Every now and then on the 1001 Books list, a novel comes along which is a complete walk in the park, takes absolutely no effort to read and is over before you know it. Fantômas is just such a novel.
Written jointly by Marcel Allain and Pierre Souvestre, who often wrote separate chapters independently before weaving them together, the Fantômas series of novels took France by storm about 100 years ago.
Based around the idea that a series of crimes are actually the work of one criminal mastermind, and a villain whose identity proves elusive to even the best detective in the land, you are constantly on the move from suspect, to crime scene, to aftermath … it’s hard to keep up with it all.
There are enough twists in this short novel that you are going to be caught out by at least one of them. However, Allain and Souvestre leave enough clues for anyone who likes figuring out whodunnits while at the same time ensuring that you know little enough to keep reading.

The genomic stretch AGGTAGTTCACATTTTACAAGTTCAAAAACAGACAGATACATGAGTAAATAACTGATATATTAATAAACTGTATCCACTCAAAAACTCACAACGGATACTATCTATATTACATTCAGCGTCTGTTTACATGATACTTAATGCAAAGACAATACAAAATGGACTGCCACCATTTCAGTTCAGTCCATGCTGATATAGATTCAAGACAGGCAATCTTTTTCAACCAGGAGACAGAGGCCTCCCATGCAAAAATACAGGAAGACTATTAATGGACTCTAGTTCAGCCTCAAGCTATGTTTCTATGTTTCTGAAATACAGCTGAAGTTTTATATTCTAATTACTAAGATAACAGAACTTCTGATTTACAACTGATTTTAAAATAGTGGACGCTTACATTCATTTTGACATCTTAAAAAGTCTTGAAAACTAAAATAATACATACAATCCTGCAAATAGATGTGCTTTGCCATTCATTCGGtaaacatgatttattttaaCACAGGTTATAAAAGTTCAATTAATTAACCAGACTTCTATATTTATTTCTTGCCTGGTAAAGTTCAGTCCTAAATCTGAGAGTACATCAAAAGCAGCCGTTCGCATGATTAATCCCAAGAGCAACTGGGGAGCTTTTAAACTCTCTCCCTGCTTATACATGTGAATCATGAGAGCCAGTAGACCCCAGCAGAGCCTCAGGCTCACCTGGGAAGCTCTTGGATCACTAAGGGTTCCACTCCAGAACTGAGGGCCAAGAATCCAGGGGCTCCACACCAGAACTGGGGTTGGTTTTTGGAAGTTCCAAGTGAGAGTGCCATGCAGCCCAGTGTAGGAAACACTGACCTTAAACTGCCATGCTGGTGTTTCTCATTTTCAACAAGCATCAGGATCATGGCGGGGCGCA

In fact, as the novel kicked off a series of over 40 books, you should definitely not expect a resolution at the end of this one. Far, far from it.
This is not beautifully crafted literature by any means, and it’s not the best crime fiction you’ll ever read either. But it was so widely read and so hugely influential in its native France that it is not surprising that such influence spilled over into other genres such as comic books.
As such, it’s worth a read in much the same way as you might read Tarzan, knowing that it was the beginning of something special for the world of written and filmed entertainment.